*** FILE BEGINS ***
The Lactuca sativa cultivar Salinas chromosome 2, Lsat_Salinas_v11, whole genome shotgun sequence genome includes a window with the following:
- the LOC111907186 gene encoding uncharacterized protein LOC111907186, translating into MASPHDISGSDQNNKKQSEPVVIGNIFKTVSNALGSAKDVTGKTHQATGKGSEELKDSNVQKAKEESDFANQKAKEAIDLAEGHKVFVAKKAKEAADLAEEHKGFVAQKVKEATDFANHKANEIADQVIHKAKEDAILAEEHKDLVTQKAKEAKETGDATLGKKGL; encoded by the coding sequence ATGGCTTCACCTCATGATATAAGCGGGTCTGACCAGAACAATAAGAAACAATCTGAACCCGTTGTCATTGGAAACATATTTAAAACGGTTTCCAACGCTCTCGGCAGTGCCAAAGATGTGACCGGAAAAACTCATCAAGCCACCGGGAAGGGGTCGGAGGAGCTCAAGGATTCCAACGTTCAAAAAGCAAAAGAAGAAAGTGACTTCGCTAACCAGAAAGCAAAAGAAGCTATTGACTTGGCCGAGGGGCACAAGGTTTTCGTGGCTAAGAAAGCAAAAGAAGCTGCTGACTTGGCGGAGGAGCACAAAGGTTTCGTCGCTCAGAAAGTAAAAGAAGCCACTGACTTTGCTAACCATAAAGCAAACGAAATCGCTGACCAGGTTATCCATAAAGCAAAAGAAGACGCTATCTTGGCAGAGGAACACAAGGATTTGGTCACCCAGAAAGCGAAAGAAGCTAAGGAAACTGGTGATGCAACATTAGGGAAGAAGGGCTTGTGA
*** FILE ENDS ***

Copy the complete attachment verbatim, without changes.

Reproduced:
The Lactuca sativa cultivar Salinas chromosome 2, Lsat_Salinas_v11, whole genome shotgun sequence genome includes a window with the following:
- the LOC111907186 gene encoding uncharacterized protein LOC111907186, translating into MASPHDISGSDQNNKKQSEPVVIGNIFKTVSNALGSAKDVTGKTHQATGKGSEELKDSNVQKAKEESDFANQKAKEAIDLAEGHKVFVAKKAKEAADLAEEHKGFVAQKVKEATDFANHKANEIADQVIHKAKEDAILAEEHKDLVTQKAKEAKETGDATLGKKGL; encoded by the coding sequence ATGGCTTCACCTCATGATATAAGCGGGTCTGACCAGAACAATAAGAAACAATCTGAACCCGTTGTCATTGGAAACATATTTAAAACGGTTTCCAACGCTCTCGGCAGTGCCAAAGATGTGACCGGAAAAACTCATCAAGCCACCGGGAAGGGGTCGGAGGAGCTCAAGGATTCCAACGTTCAAAAAGCAAAAGAAGAAAGTGACTTCGCTAACCAGAAAGCAAAAGAAGCTATTGACTTGGCCGAGGGGCACAAGGTTTTCGTGGCTAAGAAAGCAAAAGAAGCTGCTGACTTGGCGGAGGAGCACAAAGGTTTCGTCGCTCAGAAAGTAAAAGAAGCCACTGACTTTGCTAACCATAAAGCAAACGAAATCGCTGACCAGGTTATCCATAAAGCAAAAGAAGACGCTATCTTGGCAGAGGAACACAAGGATTTGGTCACCCAGAAAGCGAAAGAAGCTAAGGAAACTGGTGATGCAACATTAGGGAAGAAGGGCTTGTGA